Ash Barty appears to have dashed hopes will return to professional sport once and for all after she once again confirmed she was done with that chapter of her life.

Barty’s March retirement announcement at the age of 25 still appears to hurt for Aussies who want to believe the three-time grand slam winner and champion person has a plan of some sort to return to sport.

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Her appearances on the Icons Series tournament and a round at St Andrews before Cameron Smith’s triumph at The Open had many believing Barty was set to preparing to seek world golf domination.

But Barty has once again poured water on any kind of comeback.

Since her retirement, Barty has also released the first four books in her Little Ash series, won the NAIDOC person of the year and won her local golf club’s ladies competition.

Spruiking the books on 101.9 The Fox Melbourne’s Fif, Fev and Nick, AFL great Brendan Fevola asked about her future sporting plans and Barty gave an answer none of her fans would want to hear.

“You guys just can’t accept that I don’t want to play professional sport anymore,” Barty laughed.

“I love golf, it’s a hobby of mine. It will not be my profession, I have no intention of making it my profession but I hack around once a week if I can — and I play off four.

“There’s no need, there’s no desire for me to play professional sport, particularly golf. I love it as a walkaround with my girlfriends and friends but yeah, not for me.”

Barty won three grand slam titles and played WBBL cricket with the Brisbane Heat.

In the wake of her retirement, the door was left over for a comeback at any time but Barty’s recent comments are pretty definitive.

Speaking at St Andrews, Barty said: “I love my golf, it’s a hobby,” she said. “It’s something I love to play socially with my friends on some of the most beautiful courses around the world. But certainly not something I want to take too seriously. This is fun. I love it. It’s always been a hobby of mine so it’s nice to get to experience some really cool things like this today.”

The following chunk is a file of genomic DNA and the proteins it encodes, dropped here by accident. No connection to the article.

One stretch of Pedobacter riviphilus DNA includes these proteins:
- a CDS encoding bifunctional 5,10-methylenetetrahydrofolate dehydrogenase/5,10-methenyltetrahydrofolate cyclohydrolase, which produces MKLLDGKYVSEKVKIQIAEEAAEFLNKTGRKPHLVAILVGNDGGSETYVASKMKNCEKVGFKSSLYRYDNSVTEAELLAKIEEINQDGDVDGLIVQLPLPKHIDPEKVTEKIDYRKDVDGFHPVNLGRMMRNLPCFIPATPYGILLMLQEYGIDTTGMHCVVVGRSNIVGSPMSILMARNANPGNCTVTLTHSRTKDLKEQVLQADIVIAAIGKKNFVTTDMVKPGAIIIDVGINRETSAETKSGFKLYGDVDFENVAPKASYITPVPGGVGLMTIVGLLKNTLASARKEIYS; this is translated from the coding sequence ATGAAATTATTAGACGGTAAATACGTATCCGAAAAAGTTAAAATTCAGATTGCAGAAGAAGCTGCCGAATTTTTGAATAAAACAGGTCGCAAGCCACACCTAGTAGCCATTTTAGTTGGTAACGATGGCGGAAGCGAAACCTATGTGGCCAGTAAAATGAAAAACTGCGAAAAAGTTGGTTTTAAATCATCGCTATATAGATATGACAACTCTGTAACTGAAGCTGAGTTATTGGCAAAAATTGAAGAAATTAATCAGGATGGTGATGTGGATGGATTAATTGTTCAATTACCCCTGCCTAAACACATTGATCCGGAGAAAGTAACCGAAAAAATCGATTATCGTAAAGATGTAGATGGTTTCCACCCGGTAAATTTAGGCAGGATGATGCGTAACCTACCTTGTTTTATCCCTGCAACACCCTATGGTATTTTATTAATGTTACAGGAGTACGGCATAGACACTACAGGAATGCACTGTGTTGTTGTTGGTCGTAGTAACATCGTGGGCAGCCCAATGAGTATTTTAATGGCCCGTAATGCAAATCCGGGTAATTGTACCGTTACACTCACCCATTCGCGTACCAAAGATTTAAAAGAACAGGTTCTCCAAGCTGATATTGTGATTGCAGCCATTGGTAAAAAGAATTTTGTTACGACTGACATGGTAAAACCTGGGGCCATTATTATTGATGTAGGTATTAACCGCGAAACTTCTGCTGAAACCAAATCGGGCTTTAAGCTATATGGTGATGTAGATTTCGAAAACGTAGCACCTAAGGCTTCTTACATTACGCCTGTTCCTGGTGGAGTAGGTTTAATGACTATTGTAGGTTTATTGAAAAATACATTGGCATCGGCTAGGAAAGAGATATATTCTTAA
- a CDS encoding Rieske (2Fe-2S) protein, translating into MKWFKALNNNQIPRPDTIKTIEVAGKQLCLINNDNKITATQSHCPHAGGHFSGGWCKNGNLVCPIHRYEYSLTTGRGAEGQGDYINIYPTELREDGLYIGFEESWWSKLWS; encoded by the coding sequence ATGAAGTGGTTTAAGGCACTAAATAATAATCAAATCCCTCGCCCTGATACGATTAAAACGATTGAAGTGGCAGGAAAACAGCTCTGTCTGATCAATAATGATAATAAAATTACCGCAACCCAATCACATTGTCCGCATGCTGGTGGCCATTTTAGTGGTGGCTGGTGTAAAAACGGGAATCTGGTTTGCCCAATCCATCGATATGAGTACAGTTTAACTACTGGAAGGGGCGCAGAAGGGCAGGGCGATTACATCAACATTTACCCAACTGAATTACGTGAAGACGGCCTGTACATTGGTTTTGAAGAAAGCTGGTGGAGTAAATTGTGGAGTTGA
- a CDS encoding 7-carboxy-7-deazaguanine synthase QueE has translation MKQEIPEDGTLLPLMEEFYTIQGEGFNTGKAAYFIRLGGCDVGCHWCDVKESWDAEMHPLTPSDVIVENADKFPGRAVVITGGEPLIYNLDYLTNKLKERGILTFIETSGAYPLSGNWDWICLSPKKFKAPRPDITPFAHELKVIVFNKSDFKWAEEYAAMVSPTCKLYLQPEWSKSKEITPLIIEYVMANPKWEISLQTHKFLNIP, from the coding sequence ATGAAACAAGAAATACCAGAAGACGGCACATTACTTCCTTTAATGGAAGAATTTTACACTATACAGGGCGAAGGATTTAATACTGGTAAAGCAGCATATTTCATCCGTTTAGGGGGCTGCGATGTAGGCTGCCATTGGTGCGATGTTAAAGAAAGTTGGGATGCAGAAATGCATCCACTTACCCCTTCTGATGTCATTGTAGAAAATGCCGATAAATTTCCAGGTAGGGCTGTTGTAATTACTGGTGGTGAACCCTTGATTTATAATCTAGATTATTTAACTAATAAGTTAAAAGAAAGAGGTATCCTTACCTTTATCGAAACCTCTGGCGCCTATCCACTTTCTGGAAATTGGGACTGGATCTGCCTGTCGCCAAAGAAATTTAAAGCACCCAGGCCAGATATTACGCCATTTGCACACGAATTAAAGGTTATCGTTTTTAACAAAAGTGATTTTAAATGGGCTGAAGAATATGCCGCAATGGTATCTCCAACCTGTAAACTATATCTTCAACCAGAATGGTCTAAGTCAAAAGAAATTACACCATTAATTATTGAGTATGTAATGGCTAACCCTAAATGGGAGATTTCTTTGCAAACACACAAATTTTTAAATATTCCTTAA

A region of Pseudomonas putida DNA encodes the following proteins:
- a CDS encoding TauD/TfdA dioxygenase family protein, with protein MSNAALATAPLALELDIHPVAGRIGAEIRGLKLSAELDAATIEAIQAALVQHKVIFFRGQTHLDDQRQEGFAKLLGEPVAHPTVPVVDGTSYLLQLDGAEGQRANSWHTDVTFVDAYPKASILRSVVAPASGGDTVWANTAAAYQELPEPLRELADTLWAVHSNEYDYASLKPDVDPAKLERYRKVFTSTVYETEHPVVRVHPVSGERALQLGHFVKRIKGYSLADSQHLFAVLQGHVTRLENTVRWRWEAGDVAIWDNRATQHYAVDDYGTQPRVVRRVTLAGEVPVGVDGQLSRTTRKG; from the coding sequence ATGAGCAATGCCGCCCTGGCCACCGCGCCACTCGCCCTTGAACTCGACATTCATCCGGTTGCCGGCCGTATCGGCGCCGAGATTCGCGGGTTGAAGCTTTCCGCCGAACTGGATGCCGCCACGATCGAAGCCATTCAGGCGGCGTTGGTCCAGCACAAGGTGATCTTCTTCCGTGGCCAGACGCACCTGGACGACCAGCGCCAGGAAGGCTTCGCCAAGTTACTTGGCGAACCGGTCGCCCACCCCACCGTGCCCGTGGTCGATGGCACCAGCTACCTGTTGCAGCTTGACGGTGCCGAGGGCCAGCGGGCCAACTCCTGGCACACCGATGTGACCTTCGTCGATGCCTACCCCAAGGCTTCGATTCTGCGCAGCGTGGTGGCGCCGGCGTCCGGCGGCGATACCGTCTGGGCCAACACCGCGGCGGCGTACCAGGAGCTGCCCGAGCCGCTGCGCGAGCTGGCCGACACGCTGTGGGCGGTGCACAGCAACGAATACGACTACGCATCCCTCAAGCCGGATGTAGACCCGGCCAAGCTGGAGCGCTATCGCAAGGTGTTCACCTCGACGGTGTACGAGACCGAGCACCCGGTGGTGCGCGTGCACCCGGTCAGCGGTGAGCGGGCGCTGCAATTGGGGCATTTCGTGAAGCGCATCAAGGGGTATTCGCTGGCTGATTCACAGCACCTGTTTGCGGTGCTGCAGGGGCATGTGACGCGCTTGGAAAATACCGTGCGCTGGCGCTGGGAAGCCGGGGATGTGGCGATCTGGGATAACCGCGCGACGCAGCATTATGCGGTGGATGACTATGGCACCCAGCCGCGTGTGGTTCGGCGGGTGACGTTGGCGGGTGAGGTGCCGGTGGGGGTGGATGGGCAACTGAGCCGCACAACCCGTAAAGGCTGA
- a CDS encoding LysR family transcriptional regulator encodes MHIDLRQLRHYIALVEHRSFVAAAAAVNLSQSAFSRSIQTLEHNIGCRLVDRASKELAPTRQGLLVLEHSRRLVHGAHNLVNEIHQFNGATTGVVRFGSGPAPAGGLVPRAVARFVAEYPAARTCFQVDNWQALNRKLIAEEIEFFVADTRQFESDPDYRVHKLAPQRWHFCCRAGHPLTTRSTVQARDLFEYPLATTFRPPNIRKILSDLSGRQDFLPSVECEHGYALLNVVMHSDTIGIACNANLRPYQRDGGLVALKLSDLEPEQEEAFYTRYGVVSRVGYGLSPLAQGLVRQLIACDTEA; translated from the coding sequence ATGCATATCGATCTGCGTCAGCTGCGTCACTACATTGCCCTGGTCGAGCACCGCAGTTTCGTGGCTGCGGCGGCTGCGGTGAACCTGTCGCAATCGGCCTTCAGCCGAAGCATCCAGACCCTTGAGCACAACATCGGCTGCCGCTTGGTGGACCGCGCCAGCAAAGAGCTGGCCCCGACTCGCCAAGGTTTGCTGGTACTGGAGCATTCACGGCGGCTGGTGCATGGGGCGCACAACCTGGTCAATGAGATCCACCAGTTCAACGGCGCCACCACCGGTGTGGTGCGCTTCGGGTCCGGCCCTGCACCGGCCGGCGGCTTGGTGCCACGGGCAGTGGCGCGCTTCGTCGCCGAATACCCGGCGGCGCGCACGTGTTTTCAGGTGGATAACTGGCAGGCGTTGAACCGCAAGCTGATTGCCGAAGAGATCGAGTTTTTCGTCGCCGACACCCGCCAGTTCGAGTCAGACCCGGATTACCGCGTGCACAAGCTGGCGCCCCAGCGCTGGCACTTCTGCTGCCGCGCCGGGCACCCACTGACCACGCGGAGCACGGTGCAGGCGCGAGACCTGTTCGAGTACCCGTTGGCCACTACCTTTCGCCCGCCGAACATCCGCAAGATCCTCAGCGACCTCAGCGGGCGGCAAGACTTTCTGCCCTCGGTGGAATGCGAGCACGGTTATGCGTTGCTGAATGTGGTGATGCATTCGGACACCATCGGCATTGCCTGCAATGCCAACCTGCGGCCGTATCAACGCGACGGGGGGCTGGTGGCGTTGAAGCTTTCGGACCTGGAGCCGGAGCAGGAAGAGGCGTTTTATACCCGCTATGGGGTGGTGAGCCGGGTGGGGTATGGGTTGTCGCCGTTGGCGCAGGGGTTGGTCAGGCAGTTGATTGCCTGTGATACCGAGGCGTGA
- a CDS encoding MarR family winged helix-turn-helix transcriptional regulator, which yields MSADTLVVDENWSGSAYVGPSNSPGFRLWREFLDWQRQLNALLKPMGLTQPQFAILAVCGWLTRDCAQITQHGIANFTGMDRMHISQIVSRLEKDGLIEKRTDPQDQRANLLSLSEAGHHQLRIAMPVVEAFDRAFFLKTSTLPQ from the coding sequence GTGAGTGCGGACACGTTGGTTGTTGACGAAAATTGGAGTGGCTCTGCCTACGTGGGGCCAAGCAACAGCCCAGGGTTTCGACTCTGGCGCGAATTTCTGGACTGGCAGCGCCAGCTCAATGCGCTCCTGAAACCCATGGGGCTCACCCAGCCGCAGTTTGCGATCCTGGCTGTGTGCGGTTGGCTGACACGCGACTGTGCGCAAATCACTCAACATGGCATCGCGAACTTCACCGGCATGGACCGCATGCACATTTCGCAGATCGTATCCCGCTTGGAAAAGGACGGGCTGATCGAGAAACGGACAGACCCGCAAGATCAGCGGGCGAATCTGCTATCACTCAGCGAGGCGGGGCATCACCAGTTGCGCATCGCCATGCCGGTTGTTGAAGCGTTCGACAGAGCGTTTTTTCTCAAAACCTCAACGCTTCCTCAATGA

As for a tennis comeback, Barty shut that down as well, not even watching Elina Rybakina take her Wimbledon crown.

“I didn’t watch this year’s Wimbledon finals,” Barty told The Guardian last week. “Sorry to disappoint.

“Obviously I was rapt for Ons (Jabeur) and Elena (Rybakina), who are both brilliant girls. And it was obviously awesome to see Nick, who I’ve known for over a dozen years, get to the final.

“But since retiring I’ve probably watched as many matches as I did when I was playing, which was slim to none. Occasionally we’ll have it on as background noise but it’s very seldom that I’ll sit down and watch a match from start to end with any interest.

“I hit enough tennis balls in my life. I don’t need to see others hitting them as well.

“I’ve no regrets about retiring. Not one. I knew it was the right time for me. It was what I wanted to do. And I know that a lot of people may still not understand it. But I hope they respect that in the sense that it was my decision.”

When Barty retired, her long-time coach Craig Tyzzer revealed she asked “Can I retire now?” after winning the French Open in 2019.

The comments came after the radio hosts asked if Barty would have retired after the Australian Open if she had lost.

“My decision was the same, I knew that was my last Australian Open and, in a way it freed me up to be more myself that I could have ever been in my life and just play completely with no consequence,” Barty said. Go out there and enjoy it and play with real freedom and that in the end the helped me out a lot.”

Barty said the Australian summer took her back to when she fell in love with the sport and said it was “the perfect way to play my last match”.

Since retiring, Barty said she’s been “super busy”, hinting at focusing her professional life in the future on inspiring the next generation.

Barty said her eldest niece Lucy inspired her to write the book and was the perfect critic.

“It’s awesome to be able to encourage kids to try different sports, to try everything, to continue to try different sports until they find something they love,” Barty said.

“I tried a bunch of things when I was young but tennis was my first passion, first love and it’s encouraging kids to continue to explore that.

“Sport is just so many things. My best friends in my entire life were met through sport. You meet different people, you challenge yourself, it’s a healthy lifestyle and I think encouraging kids to get involved in that is something I’ve always been passionate about.”

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